The case against Dilma, dizzying in its technical detail, rested upon two accusations relating to 2015: that she signed three decrees to increase credit for expenditure on social programs without congressional authorization; and that she delayed payment to a public bank for money spent on a government agricultural program.

    It was only at the end of 2015, more than six months after the delayed payment in question, that the Federal Court of Accounts (TCU) decided that such delays are illegal. The coup was confirmed when senators decided that Dilma’s accounting irregularities constituted crimes of responsibility, thus accepting a new and post-hoc interpretation of the country’s budgetary laws, not previously applied to prosecute presidents and governors for similar deeds.

    In removing the elected president for ostensibly political reasons, the impeachment of Dilma is a coup against democracy. At least in the short term, Brazilians will be unable to directly contest the implementation of a political project that they have consistently rejected.

    Temer’s plan for government, ‘A Bridge to the Future’, reveals that impeachment is another coup against politics in the name of History. And it is a very contemporary coup against politics.

    In leaving the constitution only stretched and bruised, it is a coup in the name of legal-constitutionality. In criminalizing profligacy and assistentialist politics, it is a coup in the name of fiscal responsibility and the common sense of the neoliberal age.

    The misjudgements and misdeeds of the PT government played a crucial role in its own collapse. If the PT’s years in power do not confirm the Deleuzian idea that there cannot be government ‘from the left’, they at least leave a record of the many challenges faced by a heterogeneous left-wing party when it is chosen to govern and it has to compromise and form alliances. For now, renovation and unification of the Brazilian Left will be pursued primarily in the streets: a more habitual environment.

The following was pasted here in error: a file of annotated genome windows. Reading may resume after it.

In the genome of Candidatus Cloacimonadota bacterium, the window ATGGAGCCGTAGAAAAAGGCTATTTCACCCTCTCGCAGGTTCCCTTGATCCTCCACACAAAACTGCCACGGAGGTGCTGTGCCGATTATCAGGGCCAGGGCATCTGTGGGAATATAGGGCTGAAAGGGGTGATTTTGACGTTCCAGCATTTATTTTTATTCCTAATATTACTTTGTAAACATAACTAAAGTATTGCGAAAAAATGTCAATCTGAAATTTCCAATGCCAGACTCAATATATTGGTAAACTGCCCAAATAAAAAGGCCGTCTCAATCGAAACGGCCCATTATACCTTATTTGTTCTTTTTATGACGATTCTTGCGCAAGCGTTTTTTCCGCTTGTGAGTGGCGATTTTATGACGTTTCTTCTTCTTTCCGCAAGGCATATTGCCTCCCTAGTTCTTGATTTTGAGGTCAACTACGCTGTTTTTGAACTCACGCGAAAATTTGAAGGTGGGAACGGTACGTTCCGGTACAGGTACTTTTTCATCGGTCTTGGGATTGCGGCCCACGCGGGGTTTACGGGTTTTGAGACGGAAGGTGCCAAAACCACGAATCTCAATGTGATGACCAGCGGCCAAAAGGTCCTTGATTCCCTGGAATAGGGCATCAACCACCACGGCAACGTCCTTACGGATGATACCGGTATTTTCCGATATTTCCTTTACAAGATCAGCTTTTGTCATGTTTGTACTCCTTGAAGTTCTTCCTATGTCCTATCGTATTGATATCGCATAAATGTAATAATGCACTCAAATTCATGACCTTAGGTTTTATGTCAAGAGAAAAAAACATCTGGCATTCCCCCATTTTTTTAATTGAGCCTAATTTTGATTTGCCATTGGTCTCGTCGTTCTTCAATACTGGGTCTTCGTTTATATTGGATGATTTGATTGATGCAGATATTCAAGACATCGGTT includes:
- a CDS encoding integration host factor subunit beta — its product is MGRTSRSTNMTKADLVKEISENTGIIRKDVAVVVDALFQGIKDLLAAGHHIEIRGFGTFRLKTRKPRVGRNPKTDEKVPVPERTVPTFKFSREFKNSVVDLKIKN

The PT in government developed its own brand of anti-politics: a moralism that demonized opponents (and ultimately backfired with the exposure of corruption scandals); a cult of personality that shifted attention from policy to Lula’s history and character; and a rejection of dissent on economic policy that fostered anti-intellectualism.

    Temer’s assault on politics already looks more sinister. In a Galeano-esque upside-down-land, where a coup is presented as the exercise of legal authority, and corrupt politicians are congratulated for their exemplary conduct in its execution, the old-style chicanery of Brazilian political elites is bound to thrive.

    Postscript

    Having voted for Dilma’s impeachment, senators voted against her banishment from public office lest they set a precedent that could affect them in their own impending trials.

    Two days after Dilma’s impeachment, the new administration approved a law making it legal for the government to obtain more credit through decree without authorization from Congress.

    Temer’s inauguration was presided over by Renan Calheiros, the president of the Senate, who is currently subject to eleven investigations, mostly to do with corruption.

    Having declared Temer president, Calheiros turned to shake his hand and, in a hushed voice that nonetheless carried over the microphone, said: ‘We’re in this together’. As if it was ever in doubt.

    Juliano Fiori is a British-Brazilian writer and athlete. On sabbatical from Save the Children in London, where he is Head of Humanitarian Affairs, he is currently living in Rio de Janeiro and recently represented the Brazilian rugby sevens team at the Olympics.

    This article appeared originally in Open Democracy. https://www.opendemocracy.net/democraciaabierta/juliano-fiori/very-brazilian-coup